Identifying the right investments

One of the barriers to companies entering the VCM is understanding and assessing the range of carbon credits available, and potential investors should be aware of their varying effectiveness. 

One tonne from Project A does always not equal one tonne from Project B. As the Trove report found, those that purchase higher-integrity and higher-priced credits are, on average, reducing their emissions more quickly than those using lower-integrity and lower-priced credits.

An important factor here is to consider what kind of carbon project to invest in. Nature-based solutions, particularly high-quality REDD+ projects, are one of the most effective ways to reduce emissions. Not only are they accessible and readily-available now – allowing for immediate action against climate change – but they can provide up to one third of the emission reductions required by 2030. Although we will also need technological solutions to mitigate global warming, many of these solutions are either still in development or not yet ready for widespread use – making nature-based solutions even more valuable as tools we can utilise now.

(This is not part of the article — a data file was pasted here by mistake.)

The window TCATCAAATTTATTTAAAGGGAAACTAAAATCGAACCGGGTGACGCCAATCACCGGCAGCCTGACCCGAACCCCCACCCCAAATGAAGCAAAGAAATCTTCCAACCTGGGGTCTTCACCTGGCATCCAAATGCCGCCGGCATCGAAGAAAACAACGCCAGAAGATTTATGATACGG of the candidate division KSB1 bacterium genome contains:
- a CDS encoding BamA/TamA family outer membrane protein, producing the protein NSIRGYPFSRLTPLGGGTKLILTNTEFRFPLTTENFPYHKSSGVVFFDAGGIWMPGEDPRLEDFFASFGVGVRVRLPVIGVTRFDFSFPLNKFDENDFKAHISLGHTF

The power of forest conservation

The IPCC (Intergovernmental Panel on Climate Change) found that preventing deforestation ranks just after solar energy in terms of its potential to reduce emissions. But forest conservation carbon projects do much more than just cut emissions, they have the added benefit of driving investment from the Global North to the Global South, protecting ecosystems, and promoting biodiversity. 

The Gola Rainforest Conservation Project in Sierra Leone, for instance, not only protects 70,000 hectares of tropical forest, reducing emissions by around 500,000 tonnes of CO2 per year, it protects 60 threatened species and benefits 24,000 people across 122 different communities by creating jobs and funding education and training. 

Our environment and climate are in a state of crisis, and supporting our forests – nature’s own carbon sink – is one of the most effective and steps that companies can take to make a difference on emissions now. 

The global business community needs to look again at the evidence for investment in carbon credits and shake-off preconceptions about a market that can make immediate and significant inroads on emissions. 

Respira is an impact-driven carbon finance business that buys high-quality carbon credits from first-rate projects, allowing corporations and financial institutions to reduce their environmental impact. With 30 years of finance experience, CEO Ana Haurie built the Respira team as part of her ambition to help the voluntary carbon market scale and better fund nature-based solutions, while ensuring this is done with transparency and credibility.

Leave a Reply

Your email address will not be published. Required fields are marked *

Related Posts
Translate »